The Inter-American Development Bank (IDB) is offering to cover the costs of companies moving operations from Asia to Latin America – a trend known as “nearshoring” that has become increasingly popular over recent years.
With operating costs in China rising, a growing number of companies have been seeking to relocate to Latin America to be closer to target markets in North America, as well as the European Union.
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While manufacturing and production was badly affected worldwide by the turmoil of the COVID-19 pandemic, the IDB is looking to get the nearshoring trend back on track by footing the bill for companies to relocate to Latin America.
According to IDB President Mauricio Claver-Carone, the offer is not only intended for US companies or companies focused on selling in the United States that are seeking to relocate, but any business that sees benefit in shifting production and other operations from Asia to Latin America.
“I am not [just] talking about nearshoring, thinking only of the United States, but also of Spain. If there are Spanish companies that have invested their value chain in China or other Asian countries and want to transfer that chain to Latin America, the IDB will finance it. I believe that Europeans are beginning to see this as an opportunity,” he told Spanish newspaper El Mundo.
The IDB and the government of Japan are the only two institutions in the international community offering such assistance to companies seeking to relocate operations closer to home.
According to Claver-Carone, the IDB assistance comes in the form of a comprehensive financing package based on the individual needs of each company, which could cover relocation, operations, or another aspect of business.
The move complements a series of Policy-Based Loans being designed to support the relocation of operations to markets in Latin America, with key nearshoring hotspots intended for support including the likes of Colombia, Costa Rica, the Dominican Republic, Guatemala, Panama, and Uruguay.
Although, as the El Mundo report highlights, Mexico continues to be the number one destination for companies that choose nearshoring.
Claver-Carone was keen to impress the need to encourage further investment into Latin America, highlighting how commodity price rises have been responsible for a significant proportion of the growth that is being seen in Latin America.
“[Commodity price-driven growth] has happened in the past. And what was done with that money then? It was largely wasted on electoral and populist programs,” he told El Mundo.
Nearshoring on the rise
While nearshoring usually refers broadly to the movement of operations from Asia to Latin America to be closer to major markets in North America, the heavy historic dependence of US companies on Chinese labor for manufacturing goods means that in a large proportion of cases it refers specifically to the movement of production away from China — an increasingly assertive rival to the United States on the global stage.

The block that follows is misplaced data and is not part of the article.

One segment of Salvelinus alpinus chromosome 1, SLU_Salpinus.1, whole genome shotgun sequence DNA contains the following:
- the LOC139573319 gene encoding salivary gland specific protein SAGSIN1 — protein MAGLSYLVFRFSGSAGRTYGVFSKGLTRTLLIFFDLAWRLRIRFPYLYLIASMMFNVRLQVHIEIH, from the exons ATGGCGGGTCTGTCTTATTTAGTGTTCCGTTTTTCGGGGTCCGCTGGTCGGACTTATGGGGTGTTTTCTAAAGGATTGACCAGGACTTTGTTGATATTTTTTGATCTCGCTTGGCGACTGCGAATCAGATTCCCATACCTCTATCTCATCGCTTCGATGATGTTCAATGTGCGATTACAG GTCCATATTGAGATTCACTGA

Nearshoring has been a growing trend over recent years, with the 2019 Kearney Reshoring Index highlighting how exports from Mexico to the United States had increased by $28 billion compared to the previous year – a 10% year-over-year increase in keeping with what Kearney reported to be an historic high for US companies nearshoring to the Americas and reshoring back to the US.
The COVID-19 pandemic caused significant disruption to the trend, as shutdowns and skewed consumption affected production, with Mexico’s manufacturing exports to the United States tumbling 10% in 2020 as demand for the likes of automobiles tanked.
That saw the authors of the 2020 edition of the Reshoring Index declare it “uniquely challenging to interpret.” Nevertheless, they noted the ongoing attraction of nearshoring for US companies.
In a survey of US manufacturing executives, the study noted that many saw nearshoring even more favourably than reshoring back to the US, with larger companies particularly inclined towards the option.
Factors driving nearshoring
Two of the most widely-recognized drivers of nearshoring are rising costs in Asia and political tensions between the United States and China, however the global shipping crisis of late-2020 also highlighted another.
Nearshoring allows companies to significantly reduce costs and vulnerabilities related to shipping their products to market. In the case of firms that relocate to Mexico, in some cases goods can arrive in the United States on the same day they are dispatched from production facilities across the border.
The fact that Latin America is sat across similar time zones to the United States is another reason why nearshoring is a favoured option compared to other alternatives to China, such as Southeast Asia. That is compounded by rising English proficiency levels in Latin America – significantly higher than that seen in Southeast Asia – making nearshoring increasingly attractive to US companies.
Moreover, with Latin America increasingly recognized as a hub for tech talent at highly competitive prices, including a host of innovation hotspots being declared new ‘Silicon Valleys’ in recent years, businesses in a growing number of sectors are looking to the region.
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